REUTERS - Prime Minister Hashim Thaci's PDK party was set to win in Sunday's election in Kosovo, according to exit polls released after its first general election since independence ended calmly on Sunday.
"The PDK leads by six percentage points. Our polls sees the PDK gaining 31 percent while LDK has 25 percent," Shkelzen Maliqi, head of the Gani Bobi pollsters, said about a survey of more than 2,000 voters who had declared their vote.
The results mean Thaci [pictured] would next turn to negotiate backing from smaller parties that have won supporters away from both the PDK and the LDK. The LDK was the main minority coalition partner in the outgoing government.
Both leading parties seek EU and NATO membership for Kosovo, continued privatisation of state enterprises, and talks with Serbia, but have given few concrete details about their programmes to boost one of the poorest economies in Europe.
In the last national election in 2007, the PDK won 34.3 percent of the vote, the LDK 22.6 percent.
Turnout was higher than the previous elections, Maliqi said, without giving a precise figure. A higher turnout might reflect eagerness for change that could cut support for the ruling party, analysts say.
Test of democracy
The European Union and the United States view the snap election as a test of Kosovo's democratic maturity, and a free and fair vote is a condition for eventual membership in the EU.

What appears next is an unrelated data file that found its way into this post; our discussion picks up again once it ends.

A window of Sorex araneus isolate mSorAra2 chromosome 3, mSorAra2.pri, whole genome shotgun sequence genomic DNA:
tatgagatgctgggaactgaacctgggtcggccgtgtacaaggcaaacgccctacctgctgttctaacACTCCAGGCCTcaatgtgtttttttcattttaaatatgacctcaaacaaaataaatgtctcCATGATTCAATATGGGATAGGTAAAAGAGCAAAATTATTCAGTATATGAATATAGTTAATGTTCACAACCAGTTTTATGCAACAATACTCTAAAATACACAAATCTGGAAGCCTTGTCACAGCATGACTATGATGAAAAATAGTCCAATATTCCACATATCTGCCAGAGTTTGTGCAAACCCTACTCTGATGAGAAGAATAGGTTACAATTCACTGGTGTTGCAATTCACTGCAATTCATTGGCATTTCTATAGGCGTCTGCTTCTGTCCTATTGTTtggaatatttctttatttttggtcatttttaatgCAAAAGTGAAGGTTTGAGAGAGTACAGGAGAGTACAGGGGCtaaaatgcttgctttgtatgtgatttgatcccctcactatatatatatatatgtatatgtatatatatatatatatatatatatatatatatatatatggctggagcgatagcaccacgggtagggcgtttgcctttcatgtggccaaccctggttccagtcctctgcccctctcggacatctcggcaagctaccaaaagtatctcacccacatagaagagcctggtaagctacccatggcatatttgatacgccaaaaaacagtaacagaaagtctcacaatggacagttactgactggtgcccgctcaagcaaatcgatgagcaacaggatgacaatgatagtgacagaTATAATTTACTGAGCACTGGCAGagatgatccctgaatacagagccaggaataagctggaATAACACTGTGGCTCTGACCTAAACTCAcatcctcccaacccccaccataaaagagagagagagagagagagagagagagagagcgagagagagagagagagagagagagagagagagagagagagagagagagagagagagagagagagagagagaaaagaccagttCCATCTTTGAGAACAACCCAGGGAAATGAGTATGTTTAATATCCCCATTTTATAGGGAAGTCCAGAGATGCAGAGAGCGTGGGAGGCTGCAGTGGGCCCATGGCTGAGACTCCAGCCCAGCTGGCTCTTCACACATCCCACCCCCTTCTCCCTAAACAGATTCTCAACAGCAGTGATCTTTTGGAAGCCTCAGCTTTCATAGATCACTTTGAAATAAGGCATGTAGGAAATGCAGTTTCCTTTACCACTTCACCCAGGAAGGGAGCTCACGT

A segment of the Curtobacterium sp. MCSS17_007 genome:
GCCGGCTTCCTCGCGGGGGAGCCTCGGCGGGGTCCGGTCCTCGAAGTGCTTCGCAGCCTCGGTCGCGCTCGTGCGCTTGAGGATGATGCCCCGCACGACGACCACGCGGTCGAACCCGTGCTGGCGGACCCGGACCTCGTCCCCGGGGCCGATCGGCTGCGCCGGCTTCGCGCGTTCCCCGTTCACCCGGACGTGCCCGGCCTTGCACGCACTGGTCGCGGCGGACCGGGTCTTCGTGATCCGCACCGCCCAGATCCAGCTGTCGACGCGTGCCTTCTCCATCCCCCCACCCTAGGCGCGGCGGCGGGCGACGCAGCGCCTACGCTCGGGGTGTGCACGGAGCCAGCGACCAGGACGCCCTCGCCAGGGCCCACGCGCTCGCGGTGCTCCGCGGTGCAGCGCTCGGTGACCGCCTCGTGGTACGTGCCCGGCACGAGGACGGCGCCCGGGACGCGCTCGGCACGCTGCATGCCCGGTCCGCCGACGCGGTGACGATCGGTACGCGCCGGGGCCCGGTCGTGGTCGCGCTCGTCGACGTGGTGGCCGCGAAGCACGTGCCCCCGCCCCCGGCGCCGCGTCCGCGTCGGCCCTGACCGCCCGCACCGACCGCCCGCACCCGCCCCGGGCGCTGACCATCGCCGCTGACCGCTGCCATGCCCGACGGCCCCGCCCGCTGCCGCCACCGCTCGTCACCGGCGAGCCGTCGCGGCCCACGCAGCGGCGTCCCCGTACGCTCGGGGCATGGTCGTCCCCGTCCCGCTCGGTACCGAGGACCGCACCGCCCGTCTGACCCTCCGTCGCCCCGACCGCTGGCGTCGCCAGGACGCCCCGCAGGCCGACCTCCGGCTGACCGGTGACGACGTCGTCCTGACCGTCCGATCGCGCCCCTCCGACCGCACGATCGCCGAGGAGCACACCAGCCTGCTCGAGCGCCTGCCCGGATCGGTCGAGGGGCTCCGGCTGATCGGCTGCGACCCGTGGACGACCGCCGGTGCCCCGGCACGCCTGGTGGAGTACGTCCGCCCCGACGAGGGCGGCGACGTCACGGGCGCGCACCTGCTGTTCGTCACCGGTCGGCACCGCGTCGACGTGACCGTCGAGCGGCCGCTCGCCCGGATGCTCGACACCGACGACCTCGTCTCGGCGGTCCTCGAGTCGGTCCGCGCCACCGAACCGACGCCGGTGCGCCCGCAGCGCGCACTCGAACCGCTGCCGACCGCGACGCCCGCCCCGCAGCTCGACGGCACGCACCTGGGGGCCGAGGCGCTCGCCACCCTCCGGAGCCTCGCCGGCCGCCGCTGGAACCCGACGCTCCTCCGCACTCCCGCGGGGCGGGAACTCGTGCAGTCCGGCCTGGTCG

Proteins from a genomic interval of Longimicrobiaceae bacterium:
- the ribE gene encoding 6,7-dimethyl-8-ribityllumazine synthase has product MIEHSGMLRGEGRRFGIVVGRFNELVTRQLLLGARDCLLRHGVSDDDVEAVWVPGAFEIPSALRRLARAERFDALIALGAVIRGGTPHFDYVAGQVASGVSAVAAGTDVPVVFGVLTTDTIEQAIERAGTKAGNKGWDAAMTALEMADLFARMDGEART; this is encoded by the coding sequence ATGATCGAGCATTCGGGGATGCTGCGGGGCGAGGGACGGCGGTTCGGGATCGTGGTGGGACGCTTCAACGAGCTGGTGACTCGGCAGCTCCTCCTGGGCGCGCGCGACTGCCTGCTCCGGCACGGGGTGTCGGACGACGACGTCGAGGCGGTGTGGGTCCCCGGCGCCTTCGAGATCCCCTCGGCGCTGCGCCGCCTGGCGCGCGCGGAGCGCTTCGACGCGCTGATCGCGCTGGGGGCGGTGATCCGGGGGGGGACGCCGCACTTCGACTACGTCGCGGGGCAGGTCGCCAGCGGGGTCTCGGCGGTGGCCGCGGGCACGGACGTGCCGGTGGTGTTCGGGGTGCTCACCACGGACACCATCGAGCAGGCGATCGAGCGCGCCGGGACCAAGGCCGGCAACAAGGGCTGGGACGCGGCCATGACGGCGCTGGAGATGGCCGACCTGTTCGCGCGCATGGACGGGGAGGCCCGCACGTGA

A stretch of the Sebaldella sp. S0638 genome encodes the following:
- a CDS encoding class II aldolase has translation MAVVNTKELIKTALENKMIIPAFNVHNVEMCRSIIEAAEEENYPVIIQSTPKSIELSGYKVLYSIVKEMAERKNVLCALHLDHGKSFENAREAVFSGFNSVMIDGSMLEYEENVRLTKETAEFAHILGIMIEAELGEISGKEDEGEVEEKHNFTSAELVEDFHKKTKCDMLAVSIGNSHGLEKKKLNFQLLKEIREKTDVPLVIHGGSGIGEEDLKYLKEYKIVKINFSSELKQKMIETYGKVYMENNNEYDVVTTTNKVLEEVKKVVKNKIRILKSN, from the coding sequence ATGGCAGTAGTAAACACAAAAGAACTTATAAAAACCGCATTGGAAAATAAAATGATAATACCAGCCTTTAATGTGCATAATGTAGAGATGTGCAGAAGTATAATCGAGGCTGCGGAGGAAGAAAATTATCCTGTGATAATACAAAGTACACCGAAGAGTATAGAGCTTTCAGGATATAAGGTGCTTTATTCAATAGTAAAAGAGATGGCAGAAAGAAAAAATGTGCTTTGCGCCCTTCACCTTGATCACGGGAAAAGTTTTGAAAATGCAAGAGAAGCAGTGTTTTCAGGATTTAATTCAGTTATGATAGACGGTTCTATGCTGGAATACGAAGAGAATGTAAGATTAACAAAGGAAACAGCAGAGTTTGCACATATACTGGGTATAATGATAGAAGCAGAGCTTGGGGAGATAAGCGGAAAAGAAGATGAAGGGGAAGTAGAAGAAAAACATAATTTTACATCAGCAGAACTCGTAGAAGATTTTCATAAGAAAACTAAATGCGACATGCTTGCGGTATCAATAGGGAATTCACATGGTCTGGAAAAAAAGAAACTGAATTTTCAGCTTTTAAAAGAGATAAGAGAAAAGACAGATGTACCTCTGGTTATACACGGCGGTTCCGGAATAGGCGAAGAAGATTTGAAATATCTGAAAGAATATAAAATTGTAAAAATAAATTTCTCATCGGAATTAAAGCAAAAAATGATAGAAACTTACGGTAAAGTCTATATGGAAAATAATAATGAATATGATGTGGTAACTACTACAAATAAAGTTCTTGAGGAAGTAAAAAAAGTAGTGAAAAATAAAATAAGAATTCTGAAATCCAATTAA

A Western election observers' mission led by a European Parliament team was to hold a news conference on Monday.
"I consider the voting process a success," said Valdete Daka, the head of the Central Election Commission. "There have been technical hitches that have not hurt the process."
However, ethnic Serbs in the divided town of Mitrovica boycotted the election, showing lingering tensions from Kosovo's breakaway from Serbia. Nine Serb parties ran and their voters elsewhere in Kosovo went out to cast ballots.
"These elections were organised by a state that does not exist for me and this is the reason why I don't vote," said Dragan Vukosavljevic, a Serb in the northern town of Mitrovica.
Police arrested two from a group of 40 Kosovo Serbs in northern Kosovo who protested against the presence of mobile voting booths on the back of trucks.
Serbs offered a different picture in Gracanica, a village close to Pristina. The Serb, the European Union and the U.S. flags -- the latter a target of Serb hate in the past -- hung in front of the town hall. The voting station was packed.
"Everything is going well. People are coming to vote, approximately half of them have come," Dejan Velic, 32, an unemployed Serb father of three, told Reuters, in the afternoon.
Many Albanians interviewed outside polling stations said they hoped for change. With independence now shelved, Albanians were less reverential about their leaders.
"I would like to see more courageous leaders who keep their word," said Fatime Sheremeti, 47.